About this work
The The Golden Spinning Wheel, or Zlatý kolovrat, Op. 109, is the third of Antonín Dvorák's four 1896 orchestral tone poems on subjects taken from the poetry of Karel Jaromír Erben. Its plot, put simply, is quite ludicrous; that Dvorák should succeed in making a fine piece of music from it is a testament to the notion, oft-stated and oftener-demonstrated by composers throughout the nineteenth century, that a sensible plot line is by no means necessarily the best choice for a program-music subject. Dvorák sketched The Golden Spinning Wheel during January and February of 1896 and orchestrated it some weeks later. At its premiere in October 1896, Dvorák's critics and colleagues alike found the work too long; as a result, a number of cuts concocted by Dvorák's friend and son-in-law Josef Suk are generally made, not necessarily to the work's betterment.
Erben's Zlatý kolovrat tells the tale of a king who falls in love with a simple peasant girl. After he has invited her to his castle, her evil stepmother kills her, cuts off her feet and hands and removes her eyes, and substitutes her own daughter -- who is apparently the stepdaughter's spitting image -- in her place. Unwittingly, the king weds the evil daughter, but, fortunately, an old man stumbles across the body of the king's beloved. He sends his young lad up to the castle three times -- to exchange three items, including a golden spinning wheel, for the hands, feet, and eyes of the dead daughter -- and then proceeds to resurrect the king's beloved. The golden spinning wheel turns out to be the stepmother's and daughter's undoing: when the king's new bride begins to spin, the magic spinning wheel spins out the awful truth. The king seeks out his true beloved in the forest and the two live happily ever after, while the evil stepmother and daughter are eaten by wolves.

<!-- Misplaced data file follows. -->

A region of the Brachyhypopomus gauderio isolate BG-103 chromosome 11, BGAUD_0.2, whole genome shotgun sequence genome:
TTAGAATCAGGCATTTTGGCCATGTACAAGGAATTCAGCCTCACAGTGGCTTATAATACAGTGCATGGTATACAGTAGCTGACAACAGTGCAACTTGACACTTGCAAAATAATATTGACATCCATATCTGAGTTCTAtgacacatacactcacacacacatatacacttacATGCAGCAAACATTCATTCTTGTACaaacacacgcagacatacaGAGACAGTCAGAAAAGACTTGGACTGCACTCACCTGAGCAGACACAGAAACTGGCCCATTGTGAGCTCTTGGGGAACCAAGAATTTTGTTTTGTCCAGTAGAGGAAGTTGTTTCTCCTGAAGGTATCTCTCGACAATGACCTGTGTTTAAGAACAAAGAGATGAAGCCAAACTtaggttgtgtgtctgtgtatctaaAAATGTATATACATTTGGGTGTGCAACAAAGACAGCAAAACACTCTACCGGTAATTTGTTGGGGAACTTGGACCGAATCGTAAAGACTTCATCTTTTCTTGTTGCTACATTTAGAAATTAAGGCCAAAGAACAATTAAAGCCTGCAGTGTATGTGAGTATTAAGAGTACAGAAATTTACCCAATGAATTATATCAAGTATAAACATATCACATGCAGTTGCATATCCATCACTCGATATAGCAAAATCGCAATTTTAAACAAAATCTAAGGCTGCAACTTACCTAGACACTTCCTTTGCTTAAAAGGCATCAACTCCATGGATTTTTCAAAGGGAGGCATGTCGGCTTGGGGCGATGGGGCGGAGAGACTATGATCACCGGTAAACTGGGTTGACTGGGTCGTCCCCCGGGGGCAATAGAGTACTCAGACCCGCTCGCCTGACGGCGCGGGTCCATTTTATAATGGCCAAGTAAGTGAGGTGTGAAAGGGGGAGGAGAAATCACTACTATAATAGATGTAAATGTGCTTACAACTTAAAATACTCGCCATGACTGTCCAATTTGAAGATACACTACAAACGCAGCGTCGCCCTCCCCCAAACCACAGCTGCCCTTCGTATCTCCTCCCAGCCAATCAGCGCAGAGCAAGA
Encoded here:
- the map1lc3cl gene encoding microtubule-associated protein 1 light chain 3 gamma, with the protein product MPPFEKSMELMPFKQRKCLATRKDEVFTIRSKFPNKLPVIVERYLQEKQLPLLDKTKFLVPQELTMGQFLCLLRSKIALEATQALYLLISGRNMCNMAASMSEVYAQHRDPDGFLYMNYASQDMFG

Dvorák's treatment of this material is very free indeed. Much of the music of The Golden Spinning Wheel really does spin, starting with the rolling cello triplets of the very opening (which are presumably intended to reproduce the gallop of the king's horse). There is a pleasing economy to the way that the horn fanfare idea that announces the king at the opening takes on new shapes as the work unfolds; the most colorful of these is the harshly dissonant version in parallel seventh chords (over an uncooperative pedal-point) that depicts part of the king's encounter with the evil stepmother and her daughter. Dvorák pulls out all the stops at the end, when the violins soar up to the heights of the reunited lovers' passion; in the final bars, as the king's fanfare is given a robust Allegro ma non troppo treatment, one can almost hear them riding off into the sunset.